4. That we esteem not the worse of our profession, but the better. It is no small comfort that God thinks thee worthy to suffer for His name. This was the apostles’ joy, not that they were worthy, but “that they were counted worthy to suffer shame for Christ “ (Acts 5:41).

5. Seeing the fuel is our integrity--and this they specially strike at--let us more constantly hold together, confirming the communion of saints, which they would dissolve. (T. Adams.)

The gospel a fire

We must look for a Scriptural use of “fire” which shall have some bearing upon the subject of division and discord as caused by the gospel. We find such a use in the very idea of kindling. If the gospel was a mere tame and spiritless influence, a mere soothing and stroking down of human faults and passions, a mere palliative and balsam for the wounds and sufferings, for the wrongs and woes of fallen nature, it would have differed in many other respects from the thing which Jesus Christ brought us from heaven; but certainly and most evidently in this, that it would have caused no strifes and no contentions, no violences and no discords. It is because the gospel is first and above all else a “fire,” enkindled and sparkling, pervading and transforming the whole body and substance of the being to which it is effectually applied, that it brings with it this irritating, this provoking, this exasperating influence upon every bystanding and surrounding being which repudiate, and “we will have none of it.” It needs but a little reflection to make all hearts echo the statement. There are those in this day who tell us that the real gospel is a mere enforcement or suggestion, or, if you will, revelation of charity. We ask what is meant by “charity,” and we find that it is a sort of easy going tolerance for all creeds and all religions, a good-natured “live and let live” for all the philosophies, and all the philanthropies, and all the superstitions, and all the idolatries which have entered into the heart of man, as the truth and the whole of truth, the duty and the whole of duty, whether toward God or toward man. Now at present we are only concerned to say so much as this, that if the gospel had thus entered the world, if this had been the idea of it as Christ and the apostles preached it, it would have raised no hostility; it could not possibly have had the history which we know Christianity has had, as flinging abroad upon the earth “division” or a “sword”; and for this simple reason that it would not have had in it one single characteristic of “fire.” Men would have been perfectly willing under Nero or Domitian to let Christians alone, if they would only have glided about among their contemporaries as men whispering peace and safety, hinting at a new divinity, one among many, each having some claim, and none having an exclusive claim to the belief and faith of mankind; a new divinity to occupy one niche of a crowded and world-wide pantheon--“Jesus and the resurrection.” Athens would have let this alone; Rome would have let this alone; human nature would have made room for this, because it would have put oil or water in the place of fire; because it would have been a mere religion of negatives and platitudes, stirred by no storm and brightened by no ray. “I came to cast fire upon the earth,” and although fire has many beautiful and many comforting aspects, this is in virtue of a quality which makes it also, and before all else, penetrating and exploring, consuming and purifying, a power, first, formidable and destructive; then, secondly, an influence brightening and warming, cheering and comforting. It is thus with the sign, it is thus, also, with the thing signified.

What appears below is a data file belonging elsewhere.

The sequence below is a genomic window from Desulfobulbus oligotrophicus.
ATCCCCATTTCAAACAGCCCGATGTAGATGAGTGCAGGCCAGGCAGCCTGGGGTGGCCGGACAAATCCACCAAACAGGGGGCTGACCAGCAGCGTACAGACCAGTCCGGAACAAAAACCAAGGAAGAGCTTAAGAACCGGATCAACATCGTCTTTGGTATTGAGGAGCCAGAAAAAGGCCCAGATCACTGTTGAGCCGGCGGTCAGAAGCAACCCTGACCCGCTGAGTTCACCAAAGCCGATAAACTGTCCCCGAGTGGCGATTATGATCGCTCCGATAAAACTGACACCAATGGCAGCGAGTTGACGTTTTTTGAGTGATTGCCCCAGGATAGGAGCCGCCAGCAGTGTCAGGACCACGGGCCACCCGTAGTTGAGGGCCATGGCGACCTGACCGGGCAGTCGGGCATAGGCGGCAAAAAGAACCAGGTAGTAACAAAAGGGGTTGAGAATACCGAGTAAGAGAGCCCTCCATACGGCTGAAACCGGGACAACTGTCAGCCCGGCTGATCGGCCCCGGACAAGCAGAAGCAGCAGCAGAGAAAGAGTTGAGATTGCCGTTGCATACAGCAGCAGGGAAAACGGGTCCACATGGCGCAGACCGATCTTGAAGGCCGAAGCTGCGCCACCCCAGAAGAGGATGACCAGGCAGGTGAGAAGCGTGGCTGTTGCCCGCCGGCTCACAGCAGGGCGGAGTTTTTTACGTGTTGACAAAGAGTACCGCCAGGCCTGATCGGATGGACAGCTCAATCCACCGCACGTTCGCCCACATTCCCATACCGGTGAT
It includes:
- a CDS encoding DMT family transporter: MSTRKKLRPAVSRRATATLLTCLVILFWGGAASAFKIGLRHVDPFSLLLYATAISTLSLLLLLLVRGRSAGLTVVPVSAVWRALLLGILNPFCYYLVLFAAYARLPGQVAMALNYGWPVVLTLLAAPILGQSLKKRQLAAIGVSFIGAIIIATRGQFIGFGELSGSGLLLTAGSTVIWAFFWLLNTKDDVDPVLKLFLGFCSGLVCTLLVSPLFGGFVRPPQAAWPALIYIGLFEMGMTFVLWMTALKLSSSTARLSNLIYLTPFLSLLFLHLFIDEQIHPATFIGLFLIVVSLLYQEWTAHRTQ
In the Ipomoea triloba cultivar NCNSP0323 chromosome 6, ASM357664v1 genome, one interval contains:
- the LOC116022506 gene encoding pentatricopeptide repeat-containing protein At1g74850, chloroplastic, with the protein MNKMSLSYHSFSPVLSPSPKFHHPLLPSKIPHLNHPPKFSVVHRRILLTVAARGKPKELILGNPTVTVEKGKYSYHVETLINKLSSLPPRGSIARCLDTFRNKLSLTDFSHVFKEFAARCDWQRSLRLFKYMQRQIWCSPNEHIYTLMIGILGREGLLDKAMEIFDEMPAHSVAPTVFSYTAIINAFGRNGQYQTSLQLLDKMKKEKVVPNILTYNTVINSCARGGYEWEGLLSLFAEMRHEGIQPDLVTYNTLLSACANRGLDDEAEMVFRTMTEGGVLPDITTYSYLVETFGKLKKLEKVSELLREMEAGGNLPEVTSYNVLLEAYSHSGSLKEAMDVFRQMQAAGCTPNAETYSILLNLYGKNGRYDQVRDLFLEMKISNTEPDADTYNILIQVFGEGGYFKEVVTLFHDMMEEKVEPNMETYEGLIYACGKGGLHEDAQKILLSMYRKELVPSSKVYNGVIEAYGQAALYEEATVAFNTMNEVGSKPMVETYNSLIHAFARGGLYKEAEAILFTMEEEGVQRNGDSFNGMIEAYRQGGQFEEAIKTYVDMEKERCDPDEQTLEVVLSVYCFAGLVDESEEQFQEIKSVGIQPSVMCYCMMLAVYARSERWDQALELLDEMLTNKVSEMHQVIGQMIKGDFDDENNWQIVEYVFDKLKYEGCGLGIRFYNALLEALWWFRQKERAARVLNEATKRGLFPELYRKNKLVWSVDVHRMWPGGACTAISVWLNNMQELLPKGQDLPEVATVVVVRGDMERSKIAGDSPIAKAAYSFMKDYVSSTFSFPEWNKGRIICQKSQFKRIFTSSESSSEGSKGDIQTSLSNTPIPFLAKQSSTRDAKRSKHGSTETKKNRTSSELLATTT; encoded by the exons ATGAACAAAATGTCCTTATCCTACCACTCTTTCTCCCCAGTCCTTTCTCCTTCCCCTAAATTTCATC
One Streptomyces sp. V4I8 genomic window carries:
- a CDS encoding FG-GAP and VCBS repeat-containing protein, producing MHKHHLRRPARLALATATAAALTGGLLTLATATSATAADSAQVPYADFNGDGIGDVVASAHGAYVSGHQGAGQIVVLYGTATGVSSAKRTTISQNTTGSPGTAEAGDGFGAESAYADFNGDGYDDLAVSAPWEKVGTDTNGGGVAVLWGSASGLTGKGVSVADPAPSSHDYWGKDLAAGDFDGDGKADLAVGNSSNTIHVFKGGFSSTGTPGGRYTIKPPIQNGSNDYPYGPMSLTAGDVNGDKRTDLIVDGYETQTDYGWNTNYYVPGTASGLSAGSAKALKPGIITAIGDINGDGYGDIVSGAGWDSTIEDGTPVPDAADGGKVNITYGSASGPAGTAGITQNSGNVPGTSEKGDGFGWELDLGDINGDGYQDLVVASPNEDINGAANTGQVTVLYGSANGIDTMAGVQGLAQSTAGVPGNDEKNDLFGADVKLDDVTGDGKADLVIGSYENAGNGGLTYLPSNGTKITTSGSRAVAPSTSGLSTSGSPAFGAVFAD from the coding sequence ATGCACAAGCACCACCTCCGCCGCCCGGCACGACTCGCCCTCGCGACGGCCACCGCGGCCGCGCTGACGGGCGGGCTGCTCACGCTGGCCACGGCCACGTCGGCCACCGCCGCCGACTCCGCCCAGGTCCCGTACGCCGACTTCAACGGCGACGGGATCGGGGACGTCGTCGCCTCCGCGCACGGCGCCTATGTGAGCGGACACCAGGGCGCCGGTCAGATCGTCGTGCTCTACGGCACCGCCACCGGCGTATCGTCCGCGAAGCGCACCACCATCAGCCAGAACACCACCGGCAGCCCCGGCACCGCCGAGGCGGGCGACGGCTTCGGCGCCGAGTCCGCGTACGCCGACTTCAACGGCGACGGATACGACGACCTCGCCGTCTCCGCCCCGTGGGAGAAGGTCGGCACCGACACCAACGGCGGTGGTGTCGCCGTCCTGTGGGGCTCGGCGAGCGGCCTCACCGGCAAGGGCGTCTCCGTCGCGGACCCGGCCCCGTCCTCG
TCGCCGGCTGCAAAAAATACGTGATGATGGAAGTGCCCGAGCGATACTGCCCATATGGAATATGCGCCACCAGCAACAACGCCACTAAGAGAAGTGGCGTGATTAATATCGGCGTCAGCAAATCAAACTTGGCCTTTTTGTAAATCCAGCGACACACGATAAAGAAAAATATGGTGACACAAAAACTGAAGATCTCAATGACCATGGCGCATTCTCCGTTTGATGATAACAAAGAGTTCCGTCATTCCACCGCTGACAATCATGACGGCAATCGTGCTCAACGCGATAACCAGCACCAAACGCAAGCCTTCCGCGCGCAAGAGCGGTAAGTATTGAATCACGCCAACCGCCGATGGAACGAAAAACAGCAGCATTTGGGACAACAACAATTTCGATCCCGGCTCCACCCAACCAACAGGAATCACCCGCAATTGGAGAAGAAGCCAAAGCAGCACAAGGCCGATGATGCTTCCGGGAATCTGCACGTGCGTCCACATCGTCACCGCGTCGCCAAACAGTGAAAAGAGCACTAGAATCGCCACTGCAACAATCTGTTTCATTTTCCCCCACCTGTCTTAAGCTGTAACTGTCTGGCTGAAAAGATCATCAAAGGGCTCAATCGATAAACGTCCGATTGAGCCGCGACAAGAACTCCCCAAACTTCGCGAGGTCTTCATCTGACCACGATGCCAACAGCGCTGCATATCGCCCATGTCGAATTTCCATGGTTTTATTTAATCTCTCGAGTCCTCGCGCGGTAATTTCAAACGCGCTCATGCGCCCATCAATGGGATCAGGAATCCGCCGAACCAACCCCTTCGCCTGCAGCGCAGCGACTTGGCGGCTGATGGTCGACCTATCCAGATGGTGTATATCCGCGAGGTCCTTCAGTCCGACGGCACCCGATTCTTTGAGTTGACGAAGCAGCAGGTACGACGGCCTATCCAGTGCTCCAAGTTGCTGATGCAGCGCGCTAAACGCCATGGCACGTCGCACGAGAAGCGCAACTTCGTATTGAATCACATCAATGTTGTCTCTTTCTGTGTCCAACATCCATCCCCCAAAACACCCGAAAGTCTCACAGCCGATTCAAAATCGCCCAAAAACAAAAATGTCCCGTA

THE GOSPEL A FIRE IN THE HEART. The gospel, entering a heart, begins with kindling. There is much in that heart. We speak not only of hearts which the Lord suddenly opened at Philippi or Corinth to listen to the preaching of a new faith, when all round and all antecedent had been Jewish or Pagan; we speak of hearts to which gospel sounds, whether of word or of worship, are but too familiar, and we say that, even in these, if a new reality is ever by the grace of God given to the gospel, there is much fuel ready for the burning, much as to which the gospel would be nugatory if it did not burn up--probably many known sins, certainly a multitude of frivolities and vanities, which to let alone would be to say “peace” where there is none; which to let alone would be to live the life in the sleep of death, but which to assail is to bring a “ sword” between soul and spirit, to proclaim war to the knife against many inveterate habits, and to cause a revolution in the most cherished tenacities of the being; and it is just in proportion as this first office of fire is faithfully and effectively done that any other can be safe or even true. Thoroughness in yielding ourselves to the purifying, is the condition alike of the illuminating and the warming, and the comforting. It is just where the fire is not allowed to consume that it refuses to burn brightly for companionship or for cheering.